Chapter 7 Summary

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Last Updated on May 5, 2015, by eNotes Editorial. Word Count: 741

After Motes picks up his car the next day, he drives into the country to see how well it has been repaired; suddenly he hears someone in the back seat clearing her throat. It is Hawks’ daughter, wearing dandelions in her hair and red lipstick. At first he is angry...

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After Motes picks up his car the next day, he drives into the country to see how well it has been repaired; suddenly he hears someone in the back seat clearing her throat. It is Hawks’ daughter, wearing dandelions in her hair and red lipstick. At first he is angry with her for hiding in his car, but then he remembers he intends to seduce her and manages the semblance of a smile.

She climbs into the front seat, “one thin black-stockinged leg” at a time, and tells him her name is Sabbath Lily Hawks. Her mother named her that, she explains, because she was born on the Sabbath, but her mother rolled over and died before her daughter could even see her. All the pleasure of his repaired Essex and an afternoon drive leaves Motes as Sabbath continues her story. She tells him her parents were not married; Motes wonders how a preacher who blinded himself for Jesus could have had a "bastard" child. For the first time, Motes looks at the girl with some interest.

Sabbath tells him since she is already eternally banned from heaven, she is willing to do things with boys that a redeemed girl would never do. Motes does not seem to hear her, still consumed with thoughts of a preacher who loved Jesus enough to blind himself but still fathered an illegitimate child. She tells Motes her father was different when he was younger. He kicks her leg away from him.

Ahead of them is a side road, and she encourages him to take it; as he does, he asks what changed her father. In her quest to seduce him, Sabbath suggests they get out of the car and sit under a tree so that they can talk. Motes complies. As he continues questioning her, Sabbath takes off her shoes and stockings. Motes thinks sitting under a tree might be conducive to seducing the girl, but he is in no hurry because of her innocence. He tells her that in his church, the Church Without Christ, a “bastard” is no different from anyone else because there is no such thing as sin.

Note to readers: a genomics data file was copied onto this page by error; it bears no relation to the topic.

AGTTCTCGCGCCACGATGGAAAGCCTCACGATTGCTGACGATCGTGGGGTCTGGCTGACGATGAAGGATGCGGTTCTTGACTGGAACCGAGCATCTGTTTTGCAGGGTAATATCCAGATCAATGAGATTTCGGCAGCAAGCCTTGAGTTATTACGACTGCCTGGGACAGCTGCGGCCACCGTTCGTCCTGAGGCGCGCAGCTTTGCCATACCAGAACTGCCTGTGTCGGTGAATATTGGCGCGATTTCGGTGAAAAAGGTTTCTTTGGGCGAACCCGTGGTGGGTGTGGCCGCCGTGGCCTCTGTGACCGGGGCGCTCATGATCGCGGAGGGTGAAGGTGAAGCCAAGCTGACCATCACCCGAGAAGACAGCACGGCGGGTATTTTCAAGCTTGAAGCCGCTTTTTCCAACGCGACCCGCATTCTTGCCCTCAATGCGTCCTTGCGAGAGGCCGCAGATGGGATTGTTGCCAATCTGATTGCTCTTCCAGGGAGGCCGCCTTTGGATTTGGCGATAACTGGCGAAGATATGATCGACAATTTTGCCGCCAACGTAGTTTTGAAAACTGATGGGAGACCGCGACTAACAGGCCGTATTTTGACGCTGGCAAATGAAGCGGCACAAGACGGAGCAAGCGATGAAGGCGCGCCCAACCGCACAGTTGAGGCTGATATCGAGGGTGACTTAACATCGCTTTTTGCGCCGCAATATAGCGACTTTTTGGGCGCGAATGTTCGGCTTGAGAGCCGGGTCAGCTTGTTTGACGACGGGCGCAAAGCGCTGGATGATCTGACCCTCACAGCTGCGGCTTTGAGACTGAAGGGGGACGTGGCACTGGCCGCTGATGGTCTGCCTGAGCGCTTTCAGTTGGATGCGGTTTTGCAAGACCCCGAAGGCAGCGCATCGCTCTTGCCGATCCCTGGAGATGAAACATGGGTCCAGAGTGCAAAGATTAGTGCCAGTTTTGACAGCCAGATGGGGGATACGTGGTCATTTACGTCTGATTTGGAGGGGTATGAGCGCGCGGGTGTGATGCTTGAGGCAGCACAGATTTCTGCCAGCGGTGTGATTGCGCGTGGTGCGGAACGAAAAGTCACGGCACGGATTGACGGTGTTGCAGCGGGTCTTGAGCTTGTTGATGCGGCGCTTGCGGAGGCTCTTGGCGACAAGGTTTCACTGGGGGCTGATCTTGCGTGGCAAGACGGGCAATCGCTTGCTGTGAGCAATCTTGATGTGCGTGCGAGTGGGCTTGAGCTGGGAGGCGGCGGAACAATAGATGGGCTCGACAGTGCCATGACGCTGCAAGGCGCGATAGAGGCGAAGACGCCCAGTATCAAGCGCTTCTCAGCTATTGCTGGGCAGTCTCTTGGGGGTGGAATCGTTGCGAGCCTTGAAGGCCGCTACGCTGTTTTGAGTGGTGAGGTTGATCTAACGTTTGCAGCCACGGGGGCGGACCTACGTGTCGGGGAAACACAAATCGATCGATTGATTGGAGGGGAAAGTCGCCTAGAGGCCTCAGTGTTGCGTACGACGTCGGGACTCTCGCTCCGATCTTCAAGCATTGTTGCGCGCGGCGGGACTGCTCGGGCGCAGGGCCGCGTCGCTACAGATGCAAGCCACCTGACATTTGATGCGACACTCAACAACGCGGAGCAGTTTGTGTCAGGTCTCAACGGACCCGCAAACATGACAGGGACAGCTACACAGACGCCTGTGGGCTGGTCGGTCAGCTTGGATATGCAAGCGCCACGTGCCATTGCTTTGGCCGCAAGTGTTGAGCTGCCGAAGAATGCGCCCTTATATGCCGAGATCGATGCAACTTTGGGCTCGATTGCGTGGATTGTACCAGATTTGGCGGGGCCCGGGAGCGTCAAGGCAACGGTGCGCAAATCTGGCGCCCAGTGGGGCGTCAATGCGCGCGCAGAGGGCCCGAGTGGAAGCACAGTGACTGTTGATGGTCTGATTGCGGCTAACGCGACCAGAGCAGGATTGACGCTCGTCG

The girl lies provocatively in front of Motes, recounting an awful story about a child nobody wanted who eventually caused the woman who abused him to hang herself in a well. She wonders if Motes thinks she looks fifteen and tells him to lie down and rest. When he does, putting his hat over his eyes, she crawls over to him and begins to tease, saying it does not matter how little he likes her. Suddenly Motes jumps up, wanting only to get back to his car, afraid someone might steal it in this deserted place; the girl tries to play a hide-and-seek game with him behind the trees.

The car will not start. Motes panics and turns on Sabbath, demanding to know what she has done to his car. He begins walking down the road, eventually finding a gas station and a man who will tow the Essex back to town. At the side of the ramshackle building, Sabbath finds a cage holding two “deadly enemies," according to the sign--a small chicken hawk missing most of its tail and a scrawny black bear with one eye and chicken droppings on its fur. Motes grabs the girl, and they get in the station owner's truck.

On the drive back to his abandoned car, Motes tells the man about his church; the man, who has two dingy teeth and only one arm, does not comment. Arriving at Motes's car, the man lifts the hood and examines the engine for a long time; he says nothing, even when Motes asks what is wrong. Then the man gets in his truck, Motes and Sabbath get in the Essex, and the man nudges Motes's car down the road until it finally belches to life. Motes is exultant, feeling he has been proved right in his faith in the dilapidated automobile.

Motes motions the truck driver to pull up beside him and then speaks to the man through the open car window. The man will not take any money for gas or for his trouble. Motes brags about his car, gloating that he was right to think it will get him wherever he wants to go. The one-armed man tells him simply that some things will get people somewhere, and then he turns toward his gas station.

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